transactions". *Then you shrink the log file and backup the database.

One thing to understand is that every time you BACKUP the log the
space taken up by committed transactions is freed, at least up to the
start of the oldest open transaction. *The log file size is not
changed, but space inside the log file is freed up. *So there is no
special need to flush the log if the log is being backed up.

Another important issue is that shrinking the log should NOT be a
regularly scheduled event. *You can read the details behind that here:http://www.karaszi.com/sqlserver/info_dont_shrink.asp

The log file should be made large enough in the first place so that it
does not have to grow, and then it should be backed up frequently
enough that it never fills up.

So what I would suggest for your nightly process is to backup the log
one last time, then backup the database. *No truncate, no shrink.

Roy Harvey
Beacon Falls, CT

On Wed, 9 Jul 2008 09:19:23 -0700 (PDT), Roger

<lesperan...@natpro.comwrote:
On Tue, 8 Jul 2008 15:14:51 -0700 (PDT), Roger
<lesperan...@natpro.comwrote:
backup log testdb with truncate_only
DBCC SHRINKFILE (testdb_log, 100) WITH NO_INFOMSGS
backup database testdb to disk = '\\DC01\Backups\DB01\testdb.bak' with
init
and does the shrinkfile command reduce the size of the ldf ?- Hide quoted text -
- Show quoted text -
the db is in 'full recovery mode', and I thought
* *backup log testdb with truncate_only
would flush all committed log transactions to the mdb, leaving only
open transactions in the log file
I understand that "backup log testdb to disk = '...'" will backup the
log transactions
which I'm during throughout the day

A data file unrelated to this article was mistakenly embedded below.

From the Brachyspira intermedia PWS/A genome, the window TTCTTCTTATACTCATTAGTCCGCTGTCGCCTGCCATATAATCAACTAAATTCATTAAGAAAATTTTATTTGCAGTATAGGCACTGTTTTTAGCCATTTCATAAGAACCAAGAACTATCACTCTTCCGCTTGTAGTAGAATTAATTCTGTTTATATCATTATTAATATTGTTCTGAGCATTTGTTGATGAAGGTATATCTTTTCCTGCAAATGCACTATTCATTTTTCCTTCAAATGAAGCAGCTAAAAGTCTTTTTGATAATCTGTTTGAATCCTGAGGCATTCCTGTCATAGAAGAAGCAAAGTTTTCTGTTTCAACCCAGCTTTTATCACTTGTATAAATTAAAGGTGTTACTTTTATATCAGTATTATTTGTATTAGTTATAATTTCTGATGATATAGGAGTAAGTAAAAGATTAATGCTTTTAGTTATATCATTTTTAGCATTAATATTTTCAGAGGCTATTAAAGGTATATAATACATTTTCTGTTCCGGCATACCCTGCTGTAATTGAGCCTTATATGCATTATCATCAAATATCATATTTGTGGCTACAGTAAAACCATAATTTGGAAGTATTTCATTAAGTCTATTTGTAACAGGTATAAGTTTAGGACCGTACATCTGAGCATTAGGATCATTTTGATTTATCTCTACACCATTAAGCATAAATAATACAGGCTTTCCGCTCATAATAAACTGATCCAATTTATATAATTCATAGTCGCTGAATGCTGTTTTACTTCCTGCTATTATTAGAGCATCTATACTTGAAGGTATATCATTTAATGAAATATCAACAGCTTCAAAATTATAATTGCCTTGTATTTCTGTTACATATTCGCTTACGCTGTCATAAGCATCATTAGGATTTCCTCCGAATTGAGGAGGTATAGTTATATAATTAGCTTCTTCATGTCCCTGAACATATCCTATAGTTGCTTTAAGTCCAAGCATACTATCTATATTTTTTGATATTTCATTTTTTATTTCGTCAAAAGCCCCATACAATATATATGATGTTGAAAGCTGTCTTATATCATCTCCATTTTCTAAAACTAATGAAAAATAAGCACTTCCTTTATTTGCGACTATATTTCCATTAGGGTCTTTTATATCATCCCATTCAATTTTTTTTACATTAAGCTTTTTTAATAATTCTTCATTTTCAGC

But at night, I want to flush the log file of committed transactions
to the db and then backup the db.... doesn't this do that ?
* *backup log testdb with truncate_only
* *DBCC SHRINKFILE (testdb_log, 100) WITH NO_INFOMSGS
* *backup database testdb to disk = '\\DC01\Backups\DB01\testdb.bak'
with
* * * init- Hide quoted text -

- Show quoted text -
ok... so I want the log file to be a certain size for performance
reasons so I don't want to always shrink it

and my hourly / daily backups (log / db) will free up log space,
keeping the log file within a certain size, reusing freed space

so the only time I want to shrink my log file, is if my backups aren't
run for a few days and my log files get to be too large correct ?
Jul 9 '08 #5
On Wed, 9 Jul 2008 10:45:07 -0700 (PDT), Roger
<le*********@natpro.comwrote:
>ok... so I want the log file to be a certain size for performance
reasons so I don't want to always shrink it

and my hourly / daily backups (log / db) will free up log space,
keeping the log file within a certain size, reusing freed space

so the only time I want to shrink my log file, is if my backups aren't
run for a few days and my log files get to be too large correct ?
Essentially correct, but I would not get fixated on the size of the
log file. If I can expect the log to grow normally need to be x
megabytes, but I know that every few months it will have to grow to 3x
megabytes, then I would allocate the log at 4x megabytes and leave it
that way. There are far more important things to be doing that
fiddling with a bit of disk space, at least for me.

Roy Harvey
Beacon Falls, CT
Jul 9 '08 #6